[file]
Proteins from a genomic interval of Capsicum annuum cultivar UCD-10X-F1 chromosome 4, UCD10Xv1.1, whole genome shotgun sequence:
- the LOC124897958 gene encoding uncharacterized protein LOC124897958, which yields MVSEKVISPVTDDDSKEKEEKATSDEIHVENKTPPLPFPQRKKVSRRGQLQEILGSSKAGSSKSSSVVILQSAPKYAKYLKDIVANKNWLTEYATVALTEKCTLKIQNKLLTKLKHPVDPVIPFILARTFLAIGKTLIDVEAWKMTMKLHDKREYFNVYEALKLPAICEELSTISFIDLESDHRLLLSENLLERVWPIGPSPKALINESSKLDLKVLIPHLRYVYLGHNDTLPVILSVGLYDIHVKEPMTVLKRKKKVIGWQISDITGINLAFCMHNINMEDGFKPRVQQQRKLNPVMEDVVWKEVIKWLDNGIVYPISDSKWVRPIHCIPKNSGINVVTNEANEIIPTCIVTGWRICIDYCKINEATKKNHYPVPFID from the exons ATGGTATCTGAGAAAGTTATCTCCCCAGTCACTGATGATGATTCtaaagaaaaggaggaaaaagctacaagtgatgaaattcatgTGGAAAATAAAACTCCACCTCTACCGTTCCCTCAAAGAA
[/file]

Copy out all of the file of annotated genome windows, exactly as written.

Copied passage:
Proteins from a genomic interval of Capsicum annuum cultivar UCD-10X-F1 chromosome 4, UCD10Xv1.1, whole genome shotgun sequence:
- the LOC124897958 gene encoding uncharacterized protein LOC124897958, which yields MVSEKVISPVTDDDSKEKEEKATSDEIHVENKTPPLPFPQRKKVSRRGQLQEILGSSKAGSSKSSSVVILQSAPKYAKYLKDIVANKNWLTEYATVALTEKCTLKIQNKLLTKLKHPVDPVIPFILARTFLAIGKTLIDVEAWKMTMKLHDKREYFNVYEALKLPAICEELSTISFIDLESDHRLLLSENLLERVWPIGPSPKALINESSKLDLKVLIPHLRYVYLGHNDTLPVILSVGLYDIHVKEPMTVLKRKKKVIGWQISDITGINLAFCMHNINMEDGFKPRVQQQRKLNPVMEDVVWKEVIKWLDNGIVYPISDSKWVRPIHCIPKNSGINVVTNEANEIIPTCIVTGWRICIDYCKINEATKKNHYPVPFID from the exons ATGGTATCTGAGAAAGTTATCTCCCCAGTCACTGATGATGATTCtaaagaaaaggaggaaaaagctacaagtgatgaaattcatgTGGAAAATAAAACTCCACCTCTACCGTTCCCTCAAAGAA